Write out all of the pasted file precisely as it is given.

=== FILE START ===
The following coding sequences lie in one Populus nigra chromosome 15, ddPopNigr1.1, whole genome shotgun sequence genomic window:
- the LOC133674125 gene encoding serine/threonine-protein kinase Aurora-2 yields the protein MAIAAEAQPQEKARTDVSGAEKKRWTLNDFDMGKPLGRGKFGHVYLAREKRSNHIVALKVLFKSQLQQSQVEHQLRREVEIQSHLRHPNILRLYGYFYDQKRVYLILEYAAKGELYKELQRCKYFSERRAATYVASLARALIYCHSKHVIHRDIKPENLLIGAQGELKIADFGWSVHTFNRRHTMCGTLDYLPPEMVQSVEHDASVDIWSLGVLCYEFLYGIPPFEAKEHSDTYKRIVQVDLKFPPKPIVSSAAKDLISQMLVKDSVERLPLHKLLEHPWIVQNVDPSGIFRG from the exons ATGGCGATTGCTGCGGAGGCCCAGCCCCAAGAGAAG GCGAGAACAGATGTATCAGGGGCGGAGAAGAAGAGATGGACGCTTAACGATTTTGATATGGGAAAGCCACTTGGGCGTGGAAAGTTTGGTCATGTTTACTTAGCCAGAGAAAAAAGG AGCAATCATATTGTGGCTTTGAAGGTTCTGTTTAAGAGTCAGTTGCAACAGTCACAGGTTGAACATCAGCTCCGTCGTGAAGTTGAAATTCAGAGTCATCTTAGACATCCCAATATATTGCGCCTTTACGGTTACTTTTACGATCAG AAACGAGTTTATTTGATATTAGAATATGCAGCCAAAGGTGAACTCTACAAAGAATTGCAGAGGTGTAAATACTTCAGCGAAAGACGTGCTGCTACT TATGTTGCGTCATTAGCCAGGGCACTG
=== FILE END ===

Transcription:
The following coding sequences lie in one Populus nigra chromosome 15, ddPopNigr1.1, whole genome shotgun sequence genomic window:
- the LOC133674125 gene encoding serine/threonine-protein kinase Aurora-2 yields the protein MAIAAEAQPQEKARTDVSGAEKKRWTLNDFDMGKPLGRGKFGHVYLAREKRSNHIVALKVLFKSQLQQSQVEHQLRREVEIQSHLRHPNILRLYGYFYDQKRVYLILEYAAKGELYKELQRCKYFSERRAATYVASLARALIYCHSKHVIHRDIKPENLLIGAQGELKIADFGWSVHTFNRRHTMCGTLDYLPPEMVQSVEHDASVDIWSLGVLCYEFLYGIPPFEAKEHSDTYKRIVQVDLKFPPKPIVSSAAKDLISQMLVKDSVERLPLHKLLEHPWIVQNVDPSGIFRG from the exons ATGGCGATTGCTGCGGAGGCCCAGCCCCAAGAGAAG GCGAGAACAGATGTATCAGGGGCGGAGAAGAAGAGATGGACGCTTAACGATTTTGATATGGGAAAGCCACTTGGGCGTGGAAAGTTTGGTCATGTTTACTTAGCCAGAGAAAAAAGG AGCAATCATATTGTGGCTTTGAAGGTTCTGTTTAAGAGTCAGTTGCAACAGTCACAGGTTGAACATCAGCTCCGTCGTGAAGTTGAAATTCAGAGTCATCTTAGACATCCCAATATATTGCGCCTTTACGGTTACTTTTACGATCAG AAACGAGTTTATTTGATATTAGAATATGCAGCCAAAGGTGAACTCTACAAAGAATTGCAGAGGTGTAAATACTTCAGCGAAAGACGTGCTGCTACT TATGTTGCGTCATTAGCCAGGGCACTG